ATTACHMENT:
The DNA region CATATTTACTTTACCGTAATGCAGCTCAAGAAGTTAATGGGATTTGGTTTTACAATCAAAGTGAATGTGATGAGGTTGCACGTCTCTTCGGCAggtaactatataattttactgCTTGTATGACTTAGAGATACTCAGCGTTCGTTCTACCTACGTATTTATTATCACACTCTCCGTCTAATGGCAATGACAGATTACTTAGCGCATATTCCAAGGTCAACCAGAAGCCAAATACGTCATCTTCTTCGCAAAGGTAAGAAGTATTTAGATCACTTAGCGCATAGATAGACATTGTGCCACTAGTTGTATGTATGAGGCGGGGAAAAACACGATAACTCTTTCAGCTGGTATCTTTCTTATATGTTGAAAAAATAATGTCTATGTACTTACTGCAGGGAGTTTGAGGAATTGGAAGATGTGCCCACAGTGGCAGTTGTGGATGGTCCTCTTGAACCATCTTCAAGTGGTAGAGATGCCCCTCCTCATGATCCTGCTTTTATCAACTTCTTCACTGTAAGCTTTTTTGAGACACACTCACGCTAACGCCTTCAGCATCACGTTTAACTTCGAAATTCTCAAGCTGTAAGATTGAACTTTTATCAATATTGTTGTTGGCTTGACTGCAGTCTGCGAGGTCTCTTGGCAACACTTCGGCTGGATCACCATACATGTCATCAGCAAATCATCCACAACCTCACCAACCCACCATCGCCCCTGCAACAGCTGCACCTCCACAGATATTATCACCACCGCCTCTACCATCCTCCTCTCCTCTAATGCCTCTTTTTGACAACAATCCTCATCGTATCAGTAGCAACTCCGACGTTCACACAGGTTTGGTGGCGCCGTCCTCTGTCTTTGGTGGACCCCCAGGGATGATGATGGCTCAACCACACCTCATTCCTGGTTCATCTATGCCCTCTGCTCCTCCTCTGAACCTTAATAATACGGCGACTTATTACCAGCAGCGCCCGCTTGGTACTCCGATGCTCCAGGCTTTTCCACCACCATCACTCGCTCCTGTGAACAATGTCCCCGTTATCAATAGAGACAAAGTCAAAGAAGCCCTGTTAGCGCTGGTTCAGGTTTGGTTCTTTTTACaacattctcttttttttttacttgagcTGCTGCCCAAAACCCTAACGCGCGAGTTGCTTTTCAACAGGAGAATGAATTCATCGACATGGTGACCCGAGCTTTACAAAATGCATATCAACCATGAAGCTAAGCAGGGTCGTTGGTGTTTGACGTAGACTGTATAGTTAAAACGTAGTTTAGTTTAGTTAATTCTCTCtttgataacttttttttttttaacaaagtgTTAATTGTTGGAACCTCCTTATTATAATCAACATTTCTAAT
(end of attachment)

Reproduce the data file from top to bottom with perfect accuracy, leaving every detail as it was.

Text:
The DNA region CATATTTACTTTACCGTAATGCAGCTCAAGAAGTTAATGGGATTTGGTTTTACAATCAAAGTGAATGTGATGAGGTTGCACGTCTCTTCGGCAggtaactatataattttactgCTTGTATGACTTAGAGATACTCAGCGTTCGTTCTACCTACGTATTTATTATCACACTCTCCGTCTAATGGCAATGACAGATTACTTAGCGCATATTCCAAGGTCAACCAGAAGCCAAATACGTCATCTTCTTCGCAAAGGTAAGAAGTATTTAGATCACTTAGCGCATAGATAGACATTGTGCCACTAGTTGTATGTATGAGGCGGGGAAAAACACGATAACTCTTTCAGCTGGTATCTTTCTTATATGTTGAAAAAATAATGTCTATGTACTTACTGCAGGGAGTTTGAGGAATTGGAAGATGTGCCCACAGTGGCAGTTGTGGATGGTCCTCTTGAACCATCTTCAAGTGGTAGAGATGCCCCTCCTCATGATCCTGCTTTTATCAACTTCTTCACTGTAAGCTTTTTTGAGACACACTCACGCTAACGCCTTCAGCATCACGTTTAACTTCGAAATTCTCAAGCTGTAAGATTGAACTTTTATCAATATTGTTGTTGGCTTGACTGCAGTCTGCGAGGTCTCTTGGCAACACTTCGGCTGGATCACCATACATGTCATCAGCAAATCATCCACAACCTCACCAACCCACCATCGCCCCTGCAACAGCTGCACCTCCACAGATATTATCACCACCGCCTCTACCATCCTCCTCTCCTCTAATGCCTCTTTTTGACAACAATCCTCATCGTATCAGTAGCAACTCCGACGTTCACACAGGTTTGGTGGCGCCGTCCTCTGTCTTTGGTGGACCCCCAGGGATGATGATGGCTCAACCACACCTCATTCCTGGTTCATCTATGCCCTCTGCTCCTCCTCTGAACCTTAATAATACGGCGACTTATTACCAGCAGCGCCCGCTTGGTACTCCGATGCTCCAGGCTTTTCCACCACCATCACTCGCTCCTGTGAACAATGTCCCCGTTATCAATAGAGACAAAGTCAAAGAAGCCCTGTTAGCGCTGGTTCAGGTTTGGTTCTTTTTACaacattctcttttttttttacttgagcTGCTGCCCAAAACCCTAACGCGCGAGTTGCTTTTCAACAGGAGAATGAATTCATCGACATGGTGACCCGAGCTTTACAAAATGCATATCAACCATGAAGCTAAGCAGGGTCGTTGGTGTTTGACGTAGACTGTATAGTTAAAACGTAGTTTAGTTTAGTTAATTCTCTCtttgataacttttttttttttaacaaagtgTTAATTGTTGGAACCTCCTTATTATAATCAACATTTCTAAT